This Week in the Journal
A New Marker for CNS Myelin
Damian Brockschnieder, Helena Sabanay, Dieter Riethmacher, and Elior Peles
(see pages 757–762)
Although the textbook image of multiple layers of myelin wrapping around axons is well known to all neuroscientists, basic aspects of myelin formation remain poorly understood. To look for new molecules involved in myelination, Brockschnieder et al. used microarray expression profiling and compared normal mice with those in which oligodendrocytes were selectively ablated by diphtheria toxin. The authors identified a novel cytoskeleton protein that they called Ermin, based on its similarity to the ERM (ezrin, radixin, moesin) family of proteins. The protein organization was modular with a C-terminal actin-binding domain. Ermin was oligodendrocyte specific, expressed during the late stages of myelination, and located in the outer cytoplasmic lip of the myelin sheath (see figure). In cultured oligodendrocytes, Ermin was expressed at the tip of F-actin-rich spikes, and ectopic expression induced additional cell protrusions. Ermin marks a late stage in myelination and presumably has a role at the end of the wrapping and compaction phases.
Mice and Ferrets and Early Alcohol Exposure
Tatsuro Kumada, Madepalli K. Lakshmana, and Hitoshi Komuro
(see pages 742–756)
Alexandre E. Medina, Thomas E. Krahe, and Ary S. Ramoa
(see pages 1057–1060)
Several mechanisms may contribute to the abnormal brain development in fetal alcohol syndrome (FAS). This week, two groups look at impairments of neuronal migration and synaptic plasticity, respectively, in animal models of FAS. Both studies implicate cAMP signaling but in different ways. Kumada et al. examined granule cell migration in a brain slice preparation of neonatal mouse cerebellum. The early neonatal period in the mouse corresponds to the third trimester in the human, a time when alcohol exposure can cause abnormal cerebellar development. The authors report that acute alcohol exposure slowed the migration of granule cells. These effects appeared to be related to reductions in neuronal calcium transients and cGMP levels and increases in cAMP levels. Medina et al. used a ferret model of FAS in which alcohol was injected every other day between postnatal days 10 and 30. Subsequently, ocular dominance plasticity was impaired in FAS animals, an effect that was restored by a phosphodiesterase I inhibitor.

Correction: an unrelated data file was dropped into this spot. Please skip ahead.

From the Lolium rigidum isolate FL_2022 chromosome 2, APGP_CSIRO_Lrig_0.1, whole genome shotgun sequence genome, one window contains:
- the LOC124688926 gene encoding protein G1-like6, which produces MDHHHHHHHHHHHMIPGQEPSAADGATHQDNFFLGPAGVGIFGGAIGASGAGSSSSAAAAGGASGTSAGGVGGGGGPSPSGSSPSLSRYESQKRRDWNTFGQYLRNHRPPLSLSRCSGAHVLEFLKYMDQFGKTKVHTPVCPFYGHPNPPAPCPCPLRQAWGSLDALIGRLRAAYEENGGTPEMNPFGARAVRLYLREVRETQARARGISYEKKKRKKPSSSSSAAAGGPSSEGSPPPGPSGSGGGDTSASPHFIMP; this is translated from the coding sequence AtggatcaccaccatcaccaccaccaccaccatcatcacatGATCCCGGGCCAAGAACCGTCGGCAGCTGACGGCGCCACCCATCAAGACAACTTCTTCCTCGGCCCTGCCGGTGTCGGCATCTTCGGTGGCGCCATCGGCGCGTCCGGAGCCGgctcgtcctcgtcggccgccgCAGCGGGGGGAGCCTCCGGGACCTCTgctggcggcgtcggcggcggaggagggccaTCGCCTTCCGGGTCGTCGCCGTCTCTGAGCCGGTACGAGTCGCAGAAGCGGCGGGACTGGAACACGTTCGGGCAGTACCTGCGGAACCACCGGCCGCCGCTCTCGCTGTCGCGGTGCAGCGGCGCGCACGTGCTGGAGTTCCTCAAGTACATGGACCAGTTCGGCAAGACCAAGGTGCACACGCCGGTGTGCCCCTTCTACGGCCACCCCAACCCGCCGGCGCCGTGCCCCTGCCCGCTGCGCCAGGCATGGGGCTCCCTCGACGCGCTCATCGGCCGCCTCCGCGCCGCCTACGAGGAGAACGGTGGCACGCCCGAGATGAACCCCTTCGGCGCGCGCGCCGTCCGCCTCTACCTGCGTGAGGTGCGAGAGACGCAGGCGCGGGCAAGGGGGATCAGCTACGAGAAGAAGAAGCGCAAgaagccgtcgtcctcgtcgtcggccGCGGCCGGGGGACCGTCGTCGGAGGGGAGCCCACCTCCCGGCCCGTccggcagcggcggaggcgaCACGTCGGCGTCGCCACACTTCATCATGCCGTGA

Nicotine and Its Sites of Reinforcement
Satoshi Ikemoto, Mei Qin, and Zhong-Hua Liu
(see pages 723–730)
Ikemoto et al. used an intracranial self-administration strategy to test for rat brain regions involved in the reinforcing effects of nicotine. Rats pressed levers to receive nicotine injections from chronically implanted cannulas in the posterior ventral tegmental area (VTA), the adjacent central linear nucleus, or the supramammillary nucleus of the posterior hypothalamus. However, administration into a number of surrounding areas was not self-reinforcing. Pretreatment with a D2 dopamine receptor antagonist blocked self-administration of nicotine, consistent with the role of mesolimbic dopamine neurons in positive reinforcement. Of note, the posterior VTA and central linear nucleus contain dopamine neurons that project to the medial shell of the nucleus accumbens and the medial olfactory tubercle, areas in which dopaminergic drugs trigger reinforcing effects. However, the supramammillary nucleus projects to septum and hippocampus. Thus, these experiments suggest that multiple pathways can participate in the reinforcing effects of nicotine.
Neurobiology of Disease
Brain Trauma and the T-Cell
Changying Ling, Matyas Sandor, M. Suresh, and Zsuzsa Fabry
(see pages 731–741)
The activation and infiltration of CD4+ and CD8+ T-cells contribute to inflammation and neurodegeneration in autoimmune CNS diseases such as multiple sclerosis. The distribution of these cells in the brain can be affected by local generation of cytokines, chemokines, and costimulatory molecules. This week, Ling et al. examined the effect of traumatic-injury-related focal inflammation on the localization of CD8+ T-cells. Using intracerebral microinjection of ovalbumin as an antigen stimulus, the authors report that antigen-specific CD8+ T-cells were recruited from peripheral lymphoid tissue and accumulated at intraparenchymal sites that contained antigen. These cells then proliferated locally. Infiltration of antigen-specific CD8+ cells required the presence of antigen in the brain. However, traumatic injury attracted CD8+ T-cells that were already resident in the brain to the trauma site. The latter mechanism was antigen independent and thus could serve to exacerbate inflammatory injury in the CNS.